Did Gun Control Cost the Dems Gains in Virginia?

Now even the Democrats are asking the question:

“The gun thing, I would have done it differently,” Sen. Chap Petersen (D-Fairfax) said. “It’s speculation at this point, but I feel the Gecker seat was one we thought we were going to win. . . . [The gun issue] was one variable that was thrown in at the last minute.”

How long before the Democrats start telling Bloomberg, “Thanks, but no thanks.” I’m honestly not sure why the calculus changed for the Dems. Up until about 2010 gun control was considered political suicide even across the aisle, unless you were in a safely Democratic urban district. The Dems of a decade ago successfully used the blue dog strategy to get back to a majority in Congress. Then in 2010, they flushed the blue dog strategy down the toilet in order to get enough votes to pass Obamacare without a single Republican vote. Obama won re-election, but he spent most of his first term not really playing up the gun issue. After Sandy Hook, the Democrats convinced themselves everything had changed. But polling shows pretty clearly it hasn’t. So what makes them so sure it’s a winner now?

I believe the Democrats are pursuing gun control because it’s what the donor class wants, and when you dangle the fish in front of the seal, you can expect the seal to bark to get the fish. Bloomberg has a lot of fish, and Obama, who is now very enthusiastic about gun control, is going to command a lot of big donors for many years to come. That will go double if Hillary Clinton loses in 2016. The barking seals will follow the follow the people with the most fish.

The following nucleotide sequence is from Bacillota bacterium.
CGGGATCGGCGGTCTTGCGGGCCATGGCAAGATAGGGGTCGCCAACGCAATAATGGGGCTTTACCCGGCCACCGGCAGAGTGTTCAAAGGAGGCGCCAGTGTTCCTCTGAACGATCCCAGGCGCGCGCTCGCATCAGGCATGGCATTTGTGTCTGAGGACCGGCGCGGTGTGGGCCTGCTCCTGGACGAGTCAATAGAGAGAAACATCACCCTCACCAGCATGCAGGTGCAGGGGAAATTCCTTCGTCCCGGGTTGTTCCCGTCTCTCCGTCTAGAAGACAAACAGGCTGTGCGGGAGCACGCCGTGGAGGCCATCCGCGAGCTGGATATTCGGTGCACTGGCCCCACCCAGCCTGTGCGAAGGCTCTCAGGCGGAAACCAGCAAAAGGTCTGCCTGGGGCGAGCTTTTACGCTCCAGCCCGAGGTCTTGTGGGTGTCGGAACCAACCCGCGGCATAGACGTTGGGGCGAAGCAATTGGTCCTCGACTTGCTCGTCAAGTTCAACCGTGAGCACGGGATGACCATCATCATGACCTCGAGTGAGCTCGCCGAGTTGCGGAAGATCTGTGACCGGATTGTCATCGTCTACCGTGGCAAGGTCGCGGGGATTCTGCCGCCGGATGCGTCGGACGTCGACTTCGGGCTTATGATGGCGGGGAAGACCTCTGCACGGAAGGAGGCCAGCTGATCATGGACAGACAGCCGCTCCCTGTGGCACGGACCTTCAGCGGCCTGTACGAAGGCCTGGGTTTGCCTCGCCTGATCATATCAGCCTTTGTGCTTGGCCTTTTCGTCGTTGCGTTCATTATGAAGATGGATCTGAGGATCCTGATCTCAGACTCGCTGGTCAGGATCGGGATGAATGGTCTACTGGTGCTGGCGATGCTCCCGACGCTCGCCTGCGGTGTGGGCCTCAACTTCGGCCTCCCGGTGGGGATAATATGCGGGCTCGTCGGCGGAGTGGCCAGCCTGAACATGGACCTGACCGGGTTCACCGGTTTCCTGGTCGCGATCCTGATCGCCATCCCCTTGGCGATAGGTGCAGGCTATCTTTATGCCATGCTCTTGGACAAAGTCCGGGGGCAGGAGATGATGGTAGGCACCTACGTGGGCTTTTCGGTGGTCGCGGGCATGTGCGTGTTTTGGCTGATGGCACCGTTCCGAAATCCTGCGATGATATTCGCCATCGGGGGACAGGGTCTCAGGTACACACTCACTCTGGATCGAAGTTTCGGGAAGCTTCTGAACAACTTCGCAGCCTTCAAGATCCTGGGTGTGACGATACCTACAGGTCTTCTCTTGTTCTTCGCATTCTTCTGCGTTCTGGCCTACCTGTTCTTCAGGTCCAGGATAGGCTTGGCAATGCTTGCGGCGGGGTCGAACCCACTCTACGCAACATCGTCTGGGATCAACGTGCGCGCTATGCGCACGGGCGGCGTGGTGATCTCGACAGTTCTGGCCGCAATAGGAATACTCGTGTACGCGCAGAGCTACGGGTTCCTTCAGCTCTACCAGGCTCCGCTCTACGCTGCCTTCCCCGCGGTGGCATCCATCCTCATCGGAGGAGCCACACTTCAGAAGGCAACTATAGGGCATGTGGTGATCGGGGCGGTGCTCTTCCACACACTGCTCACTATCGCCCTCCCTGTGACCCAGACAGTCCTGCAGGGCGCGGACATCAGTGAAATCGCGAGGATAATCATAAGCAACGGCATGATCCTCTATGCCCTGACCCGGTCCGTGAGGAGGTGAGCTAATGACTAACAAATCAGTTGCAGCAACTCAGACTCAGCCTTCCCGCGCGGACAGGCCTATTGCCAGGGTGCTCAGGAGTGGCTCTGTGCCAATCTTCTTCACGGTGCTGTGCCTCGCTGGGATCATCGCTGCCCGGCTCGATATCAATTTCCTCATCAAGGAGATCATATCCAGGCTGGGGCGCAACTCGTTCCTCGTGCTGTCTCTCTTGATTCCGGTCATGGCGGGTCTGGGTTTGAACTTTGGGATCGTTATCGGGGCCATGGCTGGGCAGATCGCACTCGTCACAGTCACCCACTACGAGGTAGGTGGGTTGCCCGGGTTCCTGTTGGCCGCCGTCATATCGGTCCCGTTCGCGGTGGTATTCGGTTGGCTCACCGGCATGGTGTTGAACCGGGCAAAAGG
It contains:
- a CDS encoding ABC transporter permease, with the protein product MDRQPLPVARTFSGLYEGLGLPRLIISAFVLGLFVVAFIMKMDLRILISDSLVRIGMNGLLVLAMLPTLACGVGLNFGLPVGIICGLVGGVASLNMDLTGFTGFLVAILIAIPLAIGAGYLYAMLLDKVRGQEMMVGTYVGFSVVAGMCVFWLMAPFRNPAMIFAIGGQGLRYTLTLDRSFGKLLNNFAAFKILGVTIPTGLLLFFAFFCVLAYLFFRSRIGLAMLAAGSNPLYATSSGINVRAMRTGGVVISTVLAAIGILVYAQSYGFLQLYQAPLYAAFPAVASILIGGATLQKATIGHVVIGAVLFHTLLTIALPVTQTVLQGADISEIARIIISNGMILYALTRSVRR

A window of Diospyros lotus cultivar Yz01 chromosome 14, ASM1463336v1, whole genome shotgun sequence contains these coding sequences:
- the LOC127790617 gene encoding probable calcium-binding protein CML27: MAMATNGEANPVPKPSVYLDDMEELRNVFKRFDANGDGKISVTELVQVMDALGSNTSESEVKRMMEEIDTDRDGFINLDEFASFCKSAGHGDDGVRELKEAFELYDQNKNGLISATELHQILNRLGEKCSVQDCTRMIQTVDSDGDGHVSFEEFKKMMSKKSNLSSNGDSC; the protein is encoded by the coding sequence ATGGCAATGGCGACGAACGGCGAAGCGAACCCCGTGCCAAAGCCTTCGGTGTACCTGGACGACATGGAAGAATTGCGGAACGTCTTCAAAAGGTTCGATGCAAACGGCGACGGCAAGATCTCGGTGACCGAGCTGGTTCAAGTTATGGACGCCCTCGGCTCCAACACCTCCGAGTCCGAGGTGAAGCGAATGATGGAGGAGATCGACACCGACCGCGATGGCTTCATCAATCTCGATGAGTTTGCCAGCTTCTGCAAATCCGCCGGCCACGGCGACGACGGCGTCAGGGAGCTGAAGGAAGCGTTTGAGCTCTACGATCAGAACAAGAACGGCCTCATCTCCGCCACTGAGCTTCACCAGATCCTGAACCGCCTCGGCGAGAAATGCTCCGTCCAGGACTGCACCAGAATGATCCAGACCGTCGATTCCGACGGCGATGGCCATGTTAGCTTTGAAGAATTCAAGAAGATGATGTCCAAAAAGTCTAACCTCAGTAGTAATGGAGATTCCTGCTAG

20 Responses to “Did Gun Control Cost the Dems Gains in Virginia?”

  1. Old NFO says:

    They jumped the third rail and it bit them in the ass in VA… They probably would have won the Richmond race if they’d played it straight!

  2. Roger Wilson says:

    I wonder if it the gun issue or just telling an out of state person with big bucks to butt out.